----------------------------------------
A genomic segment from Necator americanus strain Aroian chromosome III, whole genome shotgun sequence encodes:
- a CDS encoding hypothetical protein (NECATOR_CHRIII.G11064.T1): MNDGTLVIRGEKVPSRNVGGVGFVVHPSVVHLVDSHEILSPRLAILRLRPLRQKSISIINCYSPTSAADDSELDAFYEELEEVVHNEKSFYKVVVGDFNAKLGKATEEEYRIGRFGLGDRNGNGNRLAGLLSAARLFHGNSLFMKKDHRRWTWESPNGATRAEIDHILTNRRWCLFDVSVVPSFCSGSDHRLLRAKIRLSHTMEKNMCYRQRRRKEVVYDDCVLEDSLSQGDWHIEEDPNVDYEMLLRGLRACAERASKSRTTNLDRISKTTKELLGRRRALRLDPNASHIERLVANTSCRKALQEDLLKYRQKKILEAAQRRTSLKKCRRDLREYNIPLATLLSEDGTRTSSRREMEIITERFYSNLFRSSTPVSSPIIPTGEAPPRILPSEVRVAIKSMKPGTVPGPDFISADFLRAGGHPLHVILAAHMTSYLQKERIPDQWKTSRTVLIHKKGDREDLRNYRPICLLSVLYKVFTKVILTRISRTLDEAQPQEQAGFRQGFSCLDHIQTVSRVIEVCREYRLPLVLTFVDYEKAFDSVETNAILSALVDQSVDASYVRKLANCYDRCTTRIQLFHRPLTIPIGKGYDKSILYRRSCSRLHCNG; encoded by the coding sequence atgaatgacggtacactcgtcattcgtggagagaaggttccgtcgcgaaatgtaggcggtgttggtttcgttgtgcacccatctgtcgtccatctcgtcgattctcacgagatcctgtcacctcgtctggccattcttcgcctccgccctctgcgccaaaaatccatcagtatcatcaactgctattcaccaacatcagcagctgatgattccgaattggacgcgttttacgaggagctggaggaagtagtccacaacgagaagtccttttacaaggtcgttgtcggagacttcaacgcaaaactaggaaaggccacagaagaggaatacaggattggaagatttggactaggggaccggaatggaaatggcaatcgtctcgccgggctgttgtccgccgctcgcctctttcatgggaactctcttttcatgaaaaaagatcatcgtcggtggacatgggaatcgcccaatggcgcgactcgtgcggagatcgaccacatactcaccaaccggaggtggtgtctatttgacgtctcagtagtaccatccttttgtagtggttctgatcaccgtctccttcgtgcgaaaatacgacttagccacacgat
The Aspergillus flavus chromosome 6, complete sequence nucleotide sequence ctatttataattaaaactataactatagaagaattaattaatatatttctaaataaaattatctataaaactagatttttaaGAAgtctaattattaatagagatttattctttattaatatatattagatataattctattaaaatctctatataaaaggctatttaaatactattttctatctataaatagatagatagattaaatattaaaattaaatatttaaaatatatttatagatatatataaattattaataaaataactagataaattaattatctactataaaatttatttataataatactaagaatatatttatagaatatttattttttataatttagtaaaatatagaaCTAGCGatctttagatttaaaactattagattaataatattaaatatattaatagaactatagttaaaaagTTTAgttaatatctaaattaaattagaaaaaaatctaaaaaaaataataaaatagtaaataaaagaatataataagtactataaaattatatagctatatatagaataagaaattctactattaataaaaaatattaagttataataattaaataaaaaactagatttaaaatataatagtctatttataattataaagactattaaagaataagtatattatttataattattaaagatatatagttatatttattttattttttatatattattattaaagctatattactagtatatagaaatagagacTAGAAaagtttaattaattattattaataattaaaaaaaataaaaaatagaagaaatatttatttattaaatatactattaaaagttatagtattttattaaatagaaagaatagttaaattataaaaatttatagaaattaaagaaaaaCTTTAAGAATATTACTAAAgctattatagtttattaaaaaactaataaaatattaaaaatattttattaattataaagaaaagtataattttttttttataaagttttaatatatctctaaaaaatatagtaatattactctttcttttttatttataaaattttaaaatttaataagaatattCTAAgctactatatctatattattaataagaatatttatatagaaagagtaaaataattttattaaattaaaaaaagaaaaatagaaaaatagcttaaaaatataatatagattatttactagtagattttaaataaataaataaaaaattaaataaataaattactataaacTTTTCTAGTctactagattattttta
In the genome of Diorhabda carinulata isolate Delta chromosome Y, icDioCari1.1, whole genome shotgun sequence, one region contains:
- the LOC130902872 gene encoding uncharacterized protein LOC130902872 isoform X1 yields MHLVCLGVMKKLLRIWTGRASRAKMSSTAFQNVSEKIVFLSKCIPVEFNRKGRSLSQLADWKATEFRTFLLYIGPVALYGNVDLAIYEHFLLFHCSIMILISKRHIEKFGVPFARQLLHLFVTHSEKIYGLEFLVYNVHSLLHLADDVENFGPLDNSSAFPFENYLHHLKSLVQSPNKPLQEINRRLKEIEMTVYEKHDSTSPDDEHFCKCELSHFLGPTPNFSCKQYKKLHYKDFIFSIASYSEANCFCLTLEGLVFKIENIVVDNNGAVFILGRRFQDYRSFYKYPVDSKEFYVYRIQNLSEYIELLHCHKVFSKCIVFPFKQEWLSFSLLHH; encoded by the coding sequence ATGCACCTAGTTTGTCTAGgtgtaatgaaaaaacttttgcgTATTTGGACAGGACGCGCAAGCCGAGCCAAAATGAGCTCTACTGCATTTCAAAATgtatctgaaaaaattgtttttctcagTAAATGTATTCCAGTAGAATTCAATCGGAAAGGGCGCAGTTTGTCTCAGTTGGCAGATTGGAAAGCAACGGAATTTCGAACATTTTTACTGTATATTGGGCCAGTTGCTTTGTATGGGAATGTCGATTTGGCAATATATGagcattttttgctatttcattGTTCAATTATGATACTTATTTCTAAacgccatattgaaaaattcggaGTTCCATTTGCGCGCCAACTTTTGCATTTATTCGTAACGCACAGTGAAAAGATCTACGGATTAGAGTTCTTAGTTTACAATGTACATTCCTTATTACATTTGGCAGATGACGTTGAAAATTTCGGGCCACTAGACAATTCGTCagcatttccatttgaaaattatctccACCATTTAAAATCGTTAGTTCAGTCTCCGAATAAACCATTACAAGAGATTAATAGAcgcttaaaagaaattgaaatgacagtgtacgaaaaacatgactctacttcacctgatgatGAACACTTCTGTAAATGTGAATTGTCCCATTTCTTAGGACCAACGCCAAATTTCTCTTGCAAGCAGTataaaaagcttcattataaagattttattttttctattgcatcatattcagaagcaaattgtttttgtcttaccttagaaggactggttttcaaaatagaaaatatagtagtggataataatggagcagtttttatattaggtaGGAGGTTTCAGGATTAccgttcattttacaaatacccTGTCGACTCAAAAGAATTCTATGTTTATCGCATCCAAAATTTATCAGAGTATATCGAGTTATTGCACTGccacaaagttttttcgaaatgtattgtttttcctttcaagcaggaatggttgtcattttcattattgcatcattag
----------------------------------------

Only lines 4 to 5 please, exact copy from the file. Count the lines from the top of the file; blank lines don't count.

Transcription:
In the genome of Diorhabda carinulata isolate Delta chromosome Y, icDioCari1.1, whole genome shotgun sequence, one region contains:
- the LOC130902872 gene encoding uncharacterized protein LOC130902872 isoform X1 yields MHLVCLGVMKKLLRIWTGRASRAKMSSTAFQNVSEKIVFLSKCIPVEFNRKGRSLSQLADWKATEFRTFLLYIGPVALYGNVDLAIYEHFLLFHCSIMILISKRHIEKFGVPFARQLLHLFVTHSEKIYGLEFLVYNVHSLLHLADDVENFGPLDNSSAFPFENYLHHLKSLVQSPNKPLQEINRRLKEIEMTVYEKHDSTSPDDEHFCKCELSHFLGPTPNFSCKQYKKLHYKDFIFSIASYSEANCFCLTLEGLVFKIENIVVDNNGAVFILGRRFQDYRSFYKYPVDSKEFYVYRIQNLSEYIELLHCHKVFSKCIVFPFKQEWLSFSLLHH; encoded by the coding sequence ATGCACCTAGTTTGTCTAGgtgtaatgaaaaaacttttgcgTATTTGGACAGGACGCGCAAGCCGAGCCAAAATGAGCTCTACTGCATTTCAAAATgtatctgaaaaaattgtttttctcagTAAATGTATTCCAGTAGAATTCAATCGGAAAGGGCGCAGTTTGTCTCAGTTGGCAGATTGGAAAGCAACGGAATTTCGAACATTTTTACTGTATATTGGGCCAGTTGCTTTGTATGGGAATGTCGATTTGGCAATATATGagcattttttgctatttcattGTTCAATTATGATACTTATTTCTAAacgccatattgaaaaattcggaGTTCCATTTGCGCGCCAACTTTTGCATTTATTCGTAACGCACAGTGAAAAGATCTACGGATTAGAGTTCTTAGTTTACAATGTACATTCCTTATTACATTTGGCAGATGACGTTGAAAATTTCGGGCCACTAGACAATTCGTCagcatttccatttgaaaattatctccACCATTTAAAATCGTTAGTTCAGTCTCCGAATAAACCATTACAAGAGATTAATAGAcgcttaaaagaaattgaaatgacagtgtacgaaaaacatgactctacttcacctgatgatGAACACTTCTGTAAATGTGAATTGTCCCATTTCTTAGGACCAACGCCAAATTTCTCTTGCAAGCAGTataaaaagcttcattataaagattttattttttctattgcatcatattcagaagcaaattgtttttgtcttaccttagaaggactggttttcaaaatagaaaatatagtagtggataataatggagcagtttttatattaggtaGGAGGTTTCAGGATTAccgttcattttacaaatacccTGTCGACTCAAAAGAATTCTATGTTTATCGCATCCAAAATTTATCAGAGTATATCGAGTTATTGCACTGccacaaagttttttcgaaatgtattgtttttcctttcaagcaggaatggttgtcattttcattattgcatcattag